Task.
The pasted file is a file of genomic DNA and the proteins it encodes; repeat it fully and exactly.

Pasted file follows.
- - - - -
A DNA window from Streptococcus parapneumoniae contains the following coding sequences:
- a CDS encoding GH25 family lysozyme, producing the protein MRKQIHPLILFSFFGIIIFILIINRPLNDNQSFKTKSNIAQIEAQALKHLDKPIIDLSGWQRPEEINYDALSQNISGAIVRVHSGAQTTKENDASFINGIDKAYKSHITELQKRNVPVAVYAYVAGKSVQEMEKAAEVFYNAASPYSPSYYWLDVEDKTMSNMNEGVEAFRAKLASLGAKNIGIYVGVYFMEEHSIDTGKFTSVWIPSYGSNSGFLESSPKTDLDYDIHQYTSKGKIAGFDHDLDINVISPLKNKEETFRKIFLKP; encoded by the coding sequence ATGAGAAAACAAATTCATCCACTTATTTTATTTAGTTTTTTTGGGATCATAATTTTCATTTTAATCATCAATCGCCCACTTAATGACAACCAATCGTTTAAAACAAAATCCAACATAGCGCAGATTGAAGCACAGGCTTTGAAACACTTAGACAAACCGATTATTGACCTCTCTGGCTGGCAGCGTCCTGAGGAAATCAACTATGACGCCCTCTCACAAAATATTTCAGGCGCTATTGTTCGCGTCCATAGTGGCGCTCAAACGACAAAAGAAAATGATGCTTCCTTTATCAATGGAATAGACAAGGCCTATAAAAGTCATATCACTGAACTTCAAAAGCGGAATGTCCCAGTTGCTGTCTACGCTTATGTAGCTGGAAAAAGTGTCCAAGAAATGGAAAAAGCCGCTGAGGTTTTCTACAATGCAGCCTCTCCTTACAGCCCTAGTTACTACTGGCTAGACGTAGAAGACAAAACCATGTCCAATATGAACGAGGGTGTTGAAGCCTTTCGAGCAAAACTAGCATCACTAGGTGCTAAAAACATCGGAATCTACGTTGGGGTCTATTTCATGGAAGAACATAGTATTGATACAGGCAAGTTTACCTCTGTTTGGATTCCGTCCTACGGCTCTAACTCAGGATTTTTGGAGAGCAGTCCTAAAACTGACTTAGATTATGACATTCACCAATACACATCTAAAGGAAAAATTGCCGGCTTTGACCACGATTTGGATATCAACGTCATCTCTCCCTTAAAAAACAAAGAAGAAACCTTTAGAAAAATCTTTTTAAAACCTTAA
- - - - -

A DNA window from Streptococcus parapneumoniae contains the following coding sequences:
- a CDS encoding GH25 family lysozyme, producing the protein MRKQIHPLILFSFFGIIIFILIINRPLNDNQSFKTKSNIAQIEAQALKHLDKPIIDLSGWQRPEEINYDALSQNISGAIVRVHSGAQTTKENDASFINGIDKAYKSHITELQKRNVPVAVYAYVAGKSVQEMEKAAEVFYNAASPYSPSYYWLDVEDKTMSNMNEGVEAFRAKLASLGAKNIGIYVGVYFMEEHSIDTGKFTSVWIPSYGSNSGFLESSPKTDLDYDIHQYTSKGKIAGFDHDLDINVISPLKNKEETFRKIFLKP; encoded by the coding sequence ATGAGAAAACAAATTCATCCACTTATTTTATTTAGTTTTTTTGGGATCATAATTTTCATTTTAATCATCAATCGCCCACTTAATGACAACCAATCGTTTAAAACAAAATCCAACATAGCGCAGATTGAAGCACAGGCTTTGAAACACTTAGACAAACCGATTATTGACCTCTCTGGCTGGCAGCGTCCTGAGGAAATCAACTATGACGCCCTCTCACAAAATATTTCAGGCGCTATTGTTCGCGTCCATAGTGGCGCTCAAACGACAAAAGAAAATGATGCTTCCTTTATCAATGGAATAGACAAGGCCTATAAAAGTCATATCACTGAACTTCAAAAGCGGAATGTCCCAGTTGCTGTCTACGCTTATGTAGCTGGAAAAAGTGTCCAAGAAATGGAAAAAGCCGCTGAGGTTTTCTACAATGCAGCCTCTCCTTACAGCCCTAGTTACTACTGGCTAGACGTAGAAGACAAAACCATGTCCAATATGAACGAGGGTGTTGAAGCCTTTCGAGCAAAACTAGCATCACTAGGTGCTAAAAACATCGGAATCTACGTTGGGGTCTATTTCATGGAAGAACATAGTATTGATACAGGCAAGTTTACCTCTGTTTGGATTCCGTCCTACGGCTCTAACTCAGGATTTTTGGAGAGCAGTCCTAAAACTGACTTAGATTATGACATTCACCAATACACATCTAAAGGAAAAATTGCCGGCTTTGACCACGATTTGGATATCAACGTCATCTCTCCCTTAAAAAACAAAGAAGAAACCTTTAGAAAAATCTTTTTAAAACCTTAA